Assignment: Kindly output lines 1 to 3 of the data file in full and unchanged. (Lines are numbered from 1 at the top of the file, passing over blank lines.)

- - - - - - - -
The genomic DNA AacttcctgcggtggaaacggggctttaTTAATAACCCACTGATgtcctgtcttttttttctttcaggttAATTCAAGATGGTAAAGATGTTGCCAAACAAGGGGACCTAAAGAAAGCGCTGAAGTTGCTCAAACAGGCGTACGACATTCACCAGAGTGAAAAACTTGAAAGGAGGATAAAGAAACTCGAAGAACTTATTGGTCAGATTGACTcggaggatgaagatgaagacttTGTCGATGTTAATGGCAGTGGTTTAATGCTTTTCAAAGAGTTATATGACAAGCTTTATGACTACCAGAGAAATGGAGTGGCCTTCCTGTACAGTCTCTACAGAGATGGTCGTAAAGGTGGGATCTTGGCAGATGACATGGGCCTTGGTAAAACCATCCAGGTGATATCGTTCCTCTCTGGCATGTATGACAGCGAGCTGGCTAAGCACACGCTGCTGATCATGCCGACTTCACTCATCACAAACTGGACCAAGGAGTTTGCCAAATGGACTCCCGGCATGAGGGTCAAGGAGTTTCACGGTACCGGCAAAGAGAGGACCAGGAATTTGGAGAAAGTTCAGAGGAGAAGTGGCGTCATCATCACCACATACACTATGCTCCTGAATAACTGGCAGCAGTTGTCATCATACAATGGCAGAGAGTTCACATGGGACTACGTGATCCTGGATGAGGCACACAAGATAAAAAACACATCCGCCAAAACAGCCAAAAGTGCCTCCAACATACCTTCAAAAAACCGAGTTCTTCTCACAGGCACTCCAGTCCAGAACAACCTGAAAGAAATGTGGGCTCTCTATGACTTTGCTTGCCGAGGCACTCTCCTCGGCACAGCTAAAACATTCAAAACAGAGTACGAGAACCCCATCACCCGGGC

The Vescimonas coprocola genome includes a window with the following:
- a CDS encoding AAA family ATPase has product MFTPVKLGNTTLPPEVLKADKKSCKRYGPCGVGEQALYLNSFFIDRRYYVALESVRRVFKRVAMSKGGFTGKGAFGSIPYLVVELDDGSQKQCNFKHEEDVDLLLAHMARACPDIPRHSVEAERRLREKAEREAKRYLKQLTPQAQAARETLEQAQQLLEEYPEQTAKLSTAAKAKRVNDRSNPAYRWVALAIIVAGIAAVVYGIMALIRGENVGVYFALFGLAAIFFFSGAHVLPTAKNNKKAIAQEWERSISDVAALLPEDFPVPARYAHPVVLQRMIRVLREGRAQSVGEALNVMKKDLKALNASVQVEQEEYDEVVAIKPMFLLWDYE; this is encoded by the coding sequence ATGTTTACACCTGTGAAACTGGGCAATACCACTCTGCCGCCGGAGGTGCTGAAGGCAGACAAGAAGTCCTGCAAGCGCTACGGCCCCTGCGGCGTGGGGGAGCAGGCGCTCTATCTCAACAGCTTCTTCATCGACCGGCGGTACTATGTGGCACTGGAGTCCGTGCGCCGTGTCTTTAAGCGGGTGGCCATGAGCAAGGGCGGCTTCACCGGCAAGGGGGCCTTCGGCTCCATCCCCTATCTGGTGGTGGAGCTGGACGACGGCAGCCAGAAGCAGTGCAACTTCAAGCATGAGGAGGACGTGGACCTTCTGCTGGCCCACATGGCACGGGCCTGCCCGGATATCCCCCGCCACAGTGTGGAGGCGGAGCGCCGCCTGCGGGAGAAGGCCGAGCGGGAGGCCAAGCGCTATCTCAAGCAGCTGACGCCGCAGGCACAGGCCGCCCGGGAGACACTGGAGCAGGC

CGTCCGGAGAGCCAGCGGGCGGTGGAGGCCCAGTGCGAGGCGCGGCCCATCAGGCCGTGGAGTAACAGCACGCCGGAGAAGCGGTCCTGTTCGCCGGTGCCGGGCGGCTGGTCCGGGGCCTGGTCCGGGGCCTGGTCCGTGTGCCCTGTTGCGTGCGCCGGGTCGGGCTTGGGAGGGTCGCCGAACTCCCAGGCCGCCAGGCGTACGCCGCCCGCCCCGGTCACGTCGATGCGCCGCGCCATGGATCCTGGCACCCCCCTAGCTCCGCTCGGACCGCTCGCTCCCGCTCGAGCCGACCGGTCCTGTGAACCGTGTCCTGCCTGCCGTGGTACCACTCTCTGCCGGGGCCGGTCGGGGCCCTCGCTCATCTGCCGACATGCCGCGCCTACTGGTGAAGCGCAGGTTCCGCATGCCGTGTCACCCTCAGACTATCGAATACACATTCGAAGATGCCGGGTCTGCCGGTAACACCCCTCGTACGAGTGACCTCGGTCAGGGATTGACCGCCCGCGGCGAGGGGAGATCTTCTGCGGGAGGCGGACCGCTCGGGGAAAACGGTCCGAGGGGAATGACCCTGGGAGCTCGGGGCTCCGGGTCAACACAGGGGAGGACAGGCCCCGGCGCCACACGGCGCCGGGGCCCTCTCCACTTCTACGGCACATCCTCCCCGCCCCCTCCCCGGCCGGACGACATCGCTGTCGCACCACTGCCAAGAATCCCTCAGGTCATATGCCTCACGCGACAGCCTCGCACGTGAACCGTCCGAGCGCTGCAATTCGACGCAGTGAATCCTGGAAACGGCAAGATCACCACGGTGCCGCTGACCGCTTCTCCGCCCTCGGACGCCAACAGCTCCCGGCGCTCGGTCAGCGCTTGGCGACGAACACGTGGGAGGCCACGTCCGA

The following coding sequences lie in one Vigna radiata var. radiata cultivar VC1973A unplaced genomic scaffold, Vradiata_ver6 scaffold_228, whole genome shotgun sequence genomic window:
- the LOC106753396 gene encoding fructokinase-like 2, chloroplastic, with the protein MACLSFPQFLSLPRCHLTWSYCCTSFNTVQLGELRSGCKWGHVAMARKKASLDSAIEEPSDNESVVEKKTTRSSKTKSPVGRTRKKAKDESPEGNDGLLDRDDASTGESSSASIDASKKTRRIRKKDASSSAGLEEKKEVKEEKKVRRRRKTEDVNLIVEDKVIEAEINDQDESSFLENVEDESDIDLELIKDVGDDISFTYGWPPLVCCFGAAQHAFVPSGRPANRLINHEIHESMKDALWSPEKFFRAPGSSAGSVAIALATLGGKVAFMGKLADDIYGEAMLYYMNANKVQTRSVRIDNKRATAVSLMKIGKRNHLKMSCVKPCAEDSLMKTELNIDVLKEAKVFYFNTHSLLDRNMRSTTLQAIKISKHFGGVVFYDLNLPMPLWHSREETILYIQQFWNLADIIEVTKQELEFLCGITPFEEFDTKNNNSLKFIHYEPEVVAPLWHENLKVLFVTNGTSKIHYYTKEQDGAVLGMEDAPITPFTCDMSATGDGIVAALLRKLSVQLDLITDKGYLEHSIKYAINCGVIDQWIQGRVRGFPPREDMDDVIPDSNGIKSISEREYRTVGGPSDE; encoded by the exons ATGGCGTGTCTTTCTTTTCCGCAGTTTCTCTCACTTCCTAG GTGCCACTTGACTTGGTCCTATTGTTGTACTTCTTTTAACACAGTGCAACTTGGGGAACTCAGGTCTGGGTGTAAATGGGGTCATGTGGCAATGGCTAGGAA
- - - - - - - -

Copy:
The genomic DNA AacttcctgcggtggaaacggggctttaTTAATAACCCACTGATgtcctgtcttttttttctttcaggttAATTCAAGATGGTAAAGATGTTGCCAAACAAGGGGACCTAAAGAAAGCGCTGAAGTTGCTCAAACAGGCGTACGACATTCACCAGAGTGAAAAACTTGAAAGGAGGATAAAGAAACTCGAAGAACTTATTGGTCAGATTGACTcggaggatgaagatgaagacttTGTCGATGTTAATGGCAGTGGTTTAATGCTTTTCAAAGAGTTATATGACAAGCTTTATGACTACCAGAGAAATGGAGTGGCCTTCCTGTACAGTCTCTACAGAGATGGTCGTAAAGGTGGGATCTTGGCAGATGACATGGGCCTTGGTAAAACCATCCAGGTGATATCGTTCCTCTCTGGCATGTATGACAGCGAGCTGGCTAAGCACACGCTGCTGATCATGCCGACTTCACTCATCACAAACTGGACCAAGGAGTTTGCCAAATGGACTCCCGGCATGAGGGTCAAGGAGTTTCACGGTACCGGCAAAGAGAGGACCAGGAATTTGGAGAAAGTTCAGAGGAGAAGTGGCGTCATCATCACCACATACACTATGCTCCTGAATAACTGGCAGCAGTTGTCATCATACAATGGCAGAGAGTTCACATGGGACTACGTGATCCTGGATGAGGCACACAAGATAAAAAACACATCCGCCAAAACAGCCAAAAGTGCCTCCAACATACCTTCAAAAAACCGAGTTCTTCTCACAGGCACTCCAGTCCAGAACAACCTGAAAGAAATGTGGGCTCTCTATGACTTTGCTTGCCGAGGCACTCTCCTCGGCACAGCTAAAACATTCAAAACAGAGTACGAGAACCCCATCACCCGGGC

The Vescimonas coprocola genome includes a window with the following:
- a CDS encoding AAA family ATPase has product MFTPVKLGNTTLPPEVLKADKKSCKRYGPCGVGEQALYLNSFFIDRRYYVALESVRRVFKRVAMSKGGFTGKGAFGSIPYLVVELDDGSQKQCNFKHEEDVDLLLAHMARACPDIPRHSVEAERRLREKAEREAKRYLKQLTPQAQAARETLEQAQQLLEEYPEQTAKLSTAAKAKRVNDRSNPAYRWVALAIIVAGIAAVVYGIMALIRGENVGVYFALFGLAAIFFFSGAHVLPTAKNNKKAIAQEWERSISDVAALLPEDFPVPARYAHPVVLQRMIRVLREGRAQSVGEALNVMKKDLKALNASVQVEQEEYDEVVAIKPMFLLWDYE; this is encoded by the coding sequence ATGTTTACACCTGTGAAACTGGGCAATACCACTCTGCCGCCGGAGGTGCTGAAGGCAGACAAGAAGTCCTGCAAGCGCTACGGCCCCTGCGGCGTGGGGGAGCAGGCGCTCTATCTCAACAGCTTCTTCATCGACCGGCGGTACTATGTGGCACTGGAGTCCGTGCGCCGTGTCTTTAAGCGGGTGGCCATGAGCAAGGGCGGCTTCACCGGCAAGGGGGCCTTCGGCTCCATCCCCTATCTGGTGGTGGAGCTGGACGACGGCAGCCAGAAGCAGTGCAACTTCAAGCATGAGGAGGACGTGGACCTTCTGCTGGCCCACATGGCACGGGCCTGCCCGGATATCCCCCGCCACAGTGTGGAGGCGGAGCGCCGCCTGCGGGAGAAGGCCGAGCGGGAGGCCAAGCGCTATCTCAAGCAGCTGACGCCGCAGGCACAGGCCGCCCGGGAGACACTGGAGCAGGC